It’s not personal.

It’s all that life is – loosely organized chaos. And like every other person in this life, you will face undue, unfair hardships that seem like you’re being punished by the universe.

However, that does not mean that your pain and suffering are not valid. They absolutely are. After all, you’re the one who had to experience it, you’re the one who has navigated it, and you’re the one who will have to find a way to overcome it the best you can. Your pain is valid.

What can you do?

Many people get hung up on the “why me?” Some people get stuck in the “why me?” mindset for decades of their life. They ruminate on it, tumbling it repeatedly in their minds as they try to make sense of it.

And what’s the end result of all that rumination? They stunt their own healing process because they are just going over and over with it again.

Some people lose themselves in unhealthy pursuits to not need to think about it. They may sleep around, use drugs, drink too much, work too much, or shut themselves down emotionally, so they don’t need to deal with the bad thing that happened.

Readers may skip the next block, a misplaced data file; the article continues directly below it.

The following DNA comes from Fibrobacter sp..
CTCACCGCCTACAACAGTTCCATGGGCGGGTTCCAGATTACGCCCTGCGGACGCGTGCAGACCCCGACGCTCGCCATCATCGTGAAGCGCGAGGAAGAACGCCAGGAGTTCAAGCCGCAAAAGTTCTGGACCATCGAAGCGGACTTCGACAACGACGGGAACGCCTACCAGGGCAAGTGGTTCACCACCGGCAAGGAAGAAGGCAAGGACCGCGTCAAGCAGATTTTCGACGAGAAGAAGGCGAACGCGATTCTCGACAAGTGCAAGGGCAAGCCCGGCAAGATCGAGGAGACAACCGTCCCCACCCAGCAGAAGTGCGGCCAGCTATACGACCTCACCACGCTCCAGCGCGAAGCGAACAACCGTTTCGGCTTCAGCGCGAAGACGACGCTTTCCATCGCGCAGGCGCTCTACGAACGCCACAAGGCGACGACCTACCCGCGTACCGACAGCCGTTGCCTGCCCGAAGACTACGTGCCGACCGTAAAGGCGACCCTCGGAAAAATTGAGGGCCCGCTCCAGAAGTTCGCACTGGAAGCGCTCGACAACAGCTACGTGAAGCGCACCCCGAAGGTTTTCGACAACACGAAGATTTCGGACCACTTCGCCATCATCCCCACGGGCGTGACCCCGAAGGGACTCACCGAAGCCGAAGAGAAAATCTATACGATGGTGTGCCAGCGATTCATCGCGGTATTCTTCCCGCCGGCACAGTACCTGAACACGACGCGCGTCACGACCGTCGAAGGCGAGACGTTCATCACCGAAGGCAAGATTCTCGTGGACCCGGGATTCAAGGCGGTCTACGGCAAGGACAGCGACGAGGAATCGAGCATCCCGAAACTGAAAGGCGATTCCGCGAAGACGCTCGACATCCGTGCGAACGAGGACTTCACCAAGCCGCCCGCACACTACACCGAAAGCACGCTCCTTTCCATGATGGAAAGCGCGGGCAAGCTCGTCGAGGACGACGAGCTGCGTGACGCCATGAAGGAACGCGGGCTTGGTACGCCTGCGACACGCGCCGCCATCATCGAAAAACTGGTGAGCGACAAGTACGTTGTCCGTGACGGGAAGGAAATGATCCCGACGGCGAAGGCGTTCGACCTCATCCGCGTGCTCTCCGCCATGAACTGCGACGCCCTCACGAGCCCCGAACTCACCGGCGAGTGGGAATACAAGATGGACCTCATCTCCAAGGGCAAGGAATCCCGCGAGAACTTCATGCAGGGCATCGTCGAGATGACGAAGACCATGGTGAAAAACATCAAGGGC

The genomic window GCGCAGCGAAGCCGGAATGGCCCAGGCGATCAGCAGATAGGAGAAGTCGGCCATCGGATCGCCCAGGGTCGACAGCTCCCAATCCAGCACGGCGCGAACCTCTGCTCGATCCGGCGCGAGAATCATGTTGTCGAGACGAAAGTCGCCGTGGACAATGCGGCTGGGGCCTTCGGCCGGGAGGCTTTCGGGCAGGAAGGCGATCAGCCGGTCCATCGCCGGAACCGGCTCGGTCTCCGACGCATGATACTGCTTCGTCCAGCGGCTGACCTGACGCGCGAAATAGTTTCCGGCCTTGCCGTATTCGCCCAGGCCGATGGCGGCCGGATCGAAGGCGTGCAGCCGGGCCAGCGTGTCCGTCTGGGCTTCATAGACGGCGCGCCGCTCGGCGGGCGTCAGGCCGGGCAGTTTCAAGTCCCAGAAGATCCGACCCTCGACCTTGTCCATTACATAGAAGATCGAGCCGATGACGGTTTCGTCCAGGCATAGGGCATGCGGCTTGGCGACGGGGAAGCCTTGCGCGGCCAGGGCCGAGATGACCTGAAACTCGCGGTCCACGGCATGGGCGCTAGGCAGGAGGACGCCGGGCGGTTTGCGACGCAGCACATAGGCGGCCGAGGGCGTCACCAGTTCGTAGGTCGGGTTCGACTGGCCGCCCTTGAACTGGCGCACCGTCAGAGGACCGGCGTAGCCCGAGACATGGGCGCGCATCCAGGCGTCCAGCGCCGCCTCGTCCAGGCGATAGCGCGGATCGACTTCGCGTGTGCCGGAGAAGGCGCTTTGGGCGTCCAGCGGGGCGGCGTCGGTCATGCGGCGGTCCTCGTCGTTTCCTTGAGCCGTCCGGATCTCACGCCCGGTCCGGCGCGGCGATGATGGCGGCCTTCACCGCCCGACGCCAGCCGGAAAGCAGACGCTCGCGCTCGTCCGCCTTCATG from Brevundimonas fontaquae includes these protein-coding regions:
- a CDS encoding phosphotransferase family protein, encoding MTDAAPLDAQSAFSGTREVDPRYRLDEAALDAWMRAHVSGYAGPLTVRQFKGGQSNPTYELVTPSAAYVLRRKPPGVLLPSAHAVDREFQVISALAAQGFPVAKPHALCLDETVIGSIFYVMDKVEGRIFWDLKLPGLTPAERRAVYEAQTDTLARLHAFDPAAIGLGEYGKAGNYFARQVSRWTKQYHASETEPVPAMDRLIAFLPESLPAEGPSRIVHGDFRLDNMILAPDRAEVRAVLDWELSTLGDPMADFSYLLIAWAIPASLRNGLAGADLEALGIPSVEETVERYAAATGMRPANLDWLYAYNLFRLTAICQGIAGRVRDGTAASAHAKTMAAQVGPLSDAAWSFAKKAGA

They may try to avoid it. They avoid going to the doctor so they don’t have to deal with the reality of an illness. They throw themselves into religion or ask God to take away their pain.

And you know what? That kind of stuff will allow someone to avoid their suffering for a while.

But here’s the problem with that. The longer you avoid confronting your pain and suffering, the harder it will be to find a way to heal and move past it.

Grief (and not just the grief that comes with detah) is a common part of the human experience. We all need to learn how to shoulder that grief, process it, and move on. However, people who avoid doing that open themselves up to many other problems.

Do you sleep around? You open yourself to pregnancy, STDs, and being taken advantage of.

Do you abuse drugs? Well, few addicts will tell you addiction is fun, and those that do likely haven’t experienced the worst of it yet.

What about alcohol? Alcoholism can turn your life inside out. It can ruin your friendships and family.

Avoiding taking care of your health? That just allows the medical problem to continue to compound until it can’t be dealt with.

But what about religion? Well, it’s a convenient way to escape dealing with it for a while, but it doesn’t resolve the emotions that go along with grief and suffering.

Instead of coping, you may develop what’s called Complicated Grief. Complicated Grief causes a person to continue to experience the same intense feelings of loss and grief without processing them and resuming their life.

The normal grieving process includes the following steps, though not necessarily in any order:

– Acceptance of the thing that happened.

– Allowing yourself to feel the negative emotions of the thing.

– Adjusting to the new reality you face after the thing happened.